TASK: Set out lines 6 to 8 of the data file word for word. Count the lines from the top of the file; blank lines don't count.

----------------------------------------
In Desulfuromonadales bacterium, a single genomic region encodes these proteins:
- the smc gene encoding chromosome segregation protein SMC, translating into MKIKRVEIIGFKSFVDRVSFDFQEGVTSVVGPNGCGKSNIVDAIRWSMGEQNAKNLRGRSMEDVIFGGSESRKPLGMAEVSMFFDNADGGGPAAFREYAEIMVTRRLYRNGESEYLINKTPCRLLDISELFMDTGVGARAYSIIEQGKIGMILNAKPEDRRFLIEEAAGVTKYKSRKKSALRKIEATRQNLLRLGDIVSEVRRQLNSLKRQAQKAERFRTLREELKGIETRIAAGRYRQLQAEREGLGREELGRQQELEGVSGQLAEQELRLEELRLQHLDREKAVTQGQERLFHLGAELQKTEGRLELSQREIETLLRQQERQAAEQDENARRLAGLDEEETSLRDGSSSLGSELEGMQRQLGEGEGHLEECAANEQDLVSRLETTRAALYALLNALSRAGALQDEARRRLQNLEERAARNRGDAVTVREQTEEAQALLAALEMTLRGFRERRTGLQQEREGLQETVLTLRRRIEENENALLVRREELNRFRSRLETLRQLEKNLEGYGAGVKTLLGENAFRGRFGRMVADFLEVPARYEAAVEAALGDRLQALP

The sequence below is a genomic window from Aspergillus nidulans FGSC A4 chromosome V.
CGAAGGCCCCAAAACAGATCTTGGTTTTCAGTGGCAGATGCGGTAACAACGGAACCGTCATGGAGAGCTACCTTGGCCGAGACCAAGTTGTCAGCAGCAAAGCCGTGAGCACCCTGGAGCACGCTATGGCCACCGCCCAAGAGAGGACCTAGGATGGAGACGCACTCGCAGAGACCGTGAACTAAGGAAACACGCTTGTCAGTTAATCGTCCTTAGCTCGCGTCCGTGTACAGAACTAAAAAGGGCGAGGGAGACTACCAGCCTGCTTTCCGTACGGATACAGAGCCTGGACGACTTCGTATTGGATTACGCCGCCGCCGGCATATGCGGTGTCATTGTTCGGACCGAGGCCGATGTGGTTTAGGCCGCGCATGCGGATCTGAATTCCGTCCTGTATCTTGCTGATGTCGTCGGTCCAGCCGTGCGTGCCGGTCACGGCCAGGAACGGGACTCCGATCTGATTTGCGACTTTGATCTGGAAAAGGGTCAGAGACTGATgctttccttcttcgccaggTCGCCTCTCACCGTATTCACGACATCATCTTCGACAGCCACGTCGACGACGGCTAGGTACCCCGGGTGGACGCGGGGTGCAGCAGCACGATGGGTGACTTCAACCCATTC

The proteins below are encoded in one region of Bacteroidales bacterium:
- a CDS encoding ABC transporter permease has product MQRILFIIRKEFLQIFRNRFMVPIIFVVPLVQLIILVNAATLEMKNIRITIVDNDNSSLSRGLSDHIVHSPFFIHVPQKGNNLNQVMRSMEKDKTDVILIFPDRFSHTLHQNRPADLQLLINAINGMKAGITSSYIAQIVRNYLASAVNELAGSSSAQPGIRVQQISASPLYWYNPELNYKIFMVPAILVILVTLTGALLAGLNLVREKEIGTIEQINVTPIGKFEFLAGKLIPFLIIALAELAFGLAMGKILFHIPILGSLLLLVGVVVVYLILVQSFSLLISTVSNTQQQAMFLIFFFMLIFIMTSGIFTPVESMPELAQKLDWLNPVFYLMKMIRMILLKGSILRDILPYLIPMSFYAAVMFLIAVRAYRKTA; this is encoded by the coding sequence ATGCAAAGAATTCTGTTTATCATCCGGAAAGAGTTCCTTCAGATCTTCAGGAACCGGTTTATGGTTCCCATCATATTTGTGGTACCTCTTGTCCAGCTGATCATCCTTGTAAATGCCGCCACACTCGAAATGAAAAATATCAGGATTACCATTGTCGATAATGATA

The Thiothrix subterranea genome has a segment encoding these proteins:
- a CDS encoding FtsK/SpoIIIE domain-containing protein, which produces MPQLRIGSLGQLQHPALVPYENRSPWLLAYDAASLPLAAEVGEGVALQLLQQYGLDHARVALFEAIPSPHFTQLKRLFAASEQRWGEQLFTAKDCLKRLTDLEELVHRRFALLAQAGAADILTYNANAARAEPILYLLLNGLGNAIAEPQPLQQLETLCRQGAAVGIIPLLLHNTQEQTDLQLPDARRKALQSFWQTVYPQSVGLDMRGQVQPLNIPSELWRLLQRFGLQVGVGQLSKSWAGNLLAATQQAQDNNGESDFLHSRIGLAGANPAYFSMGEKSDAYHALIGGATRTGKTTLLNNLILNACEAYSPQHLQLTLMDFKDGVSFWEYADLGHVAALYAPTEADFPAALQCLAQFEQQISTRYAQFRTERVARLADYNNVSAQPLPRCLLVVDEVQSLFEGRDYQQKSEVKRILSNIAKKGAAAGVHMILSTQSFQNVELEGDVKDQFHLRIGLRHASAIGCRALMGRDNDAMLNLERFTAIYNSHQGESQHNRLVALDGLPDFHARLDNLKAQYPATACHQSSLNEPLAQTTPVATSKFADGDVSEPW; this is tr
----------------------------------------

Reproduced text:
- a CDS encoding ABC transporter permease has product MQRILFIIRKEFLQIFRNRFMVPIIFVVPLVQLIILVNAATLEMKNIRITIVDNDNSSLSRGLSDHIVHSPFFIHVPQKGNNLNQVMRSMEKDKTDVILIFPDRFSHTLHQNRPADLQLLINAINGMKAGITSSYIAQIVRNYLASAVNELAGSSSAQPGIRVQQISASPLYWYNPELNYKIFMVPAILVILVTLTGALLAGLNLVREKEIGTIEQINVTPIGKFEFLAGKLIPFLIIALAELAFGLAMGKILFHIPILGSLLLLVGVVVVYLILVQSFSLLISTVSNTQQQAMFLIFFFMLIFIMTSGIFTPVESMPELAQKLDWLNPVFYLMKMIRMILLKGSILRDILPYLIPMSFYAAVMFLIAVRAYRKTA; this is encoded by the coding sequence ATGCAAAGAATTCTGTTTATCATCCGGAAAGAGTTCCTTCAGATCTTCAGGAACCGGTTTATGGTTCCCATCATATTTGTGGTACCTCTTGTCCAGCTGATCATCCTTGTAAATGCCGCCACACTCGAAATGAAAAATATCAGGATTACCATTGTCGATAATGATA

The Thiothrix subterranea genome has a segment encoding these proteins:
- a CDS encoding FtsK/SpoIIIE domain-containing protein, which produces MPQLRIGSLGQLQHPALVPYENRSPWLLAYDAASLPLAAEVGEGVALQLLQQYGLDHARVALFEAIPSPHFTQLKRLFAASEQRWGEQLFTAKDCLKRLTDLEELVHRRFALLAQAGAADILTYNANAARAEPILYLLLNGLGNAIAEPQPLQQLETLCRQGAAVGIIPLLLHNTQEQTDLQLPDARRKALQSFWQTVYPQSVGLDMRGQVQPLNIPSELWRLLQRFGLQVGVGQLSKSWAGNLLAATQQAQDNNGESDFLHSRIGLAGANPAYFSMGEKSDAYHALIGGATRTGKTTLLNNLILNACEAYSPQHLQLTLMDFKDGVSFWEYADLGHVAALYAPTEADFPAALQCLAQFEQQISTRYAQFRTERVARLADYNNVSAQPLPRCLLVVDEVQSLFEGRDYQQKSEVKRILSNIAKKGAAAGVHMILSTQSFQNVELEGDVKDQFHLRIGLRHASAIGCRALMGRDNDAMLNLERFTAIYNSHQGESQHNRLVALDGLPDFHARLDNLKAQYPATACHQSSLNEPLAQTTPVATSKFADGDVSEPW; this is tr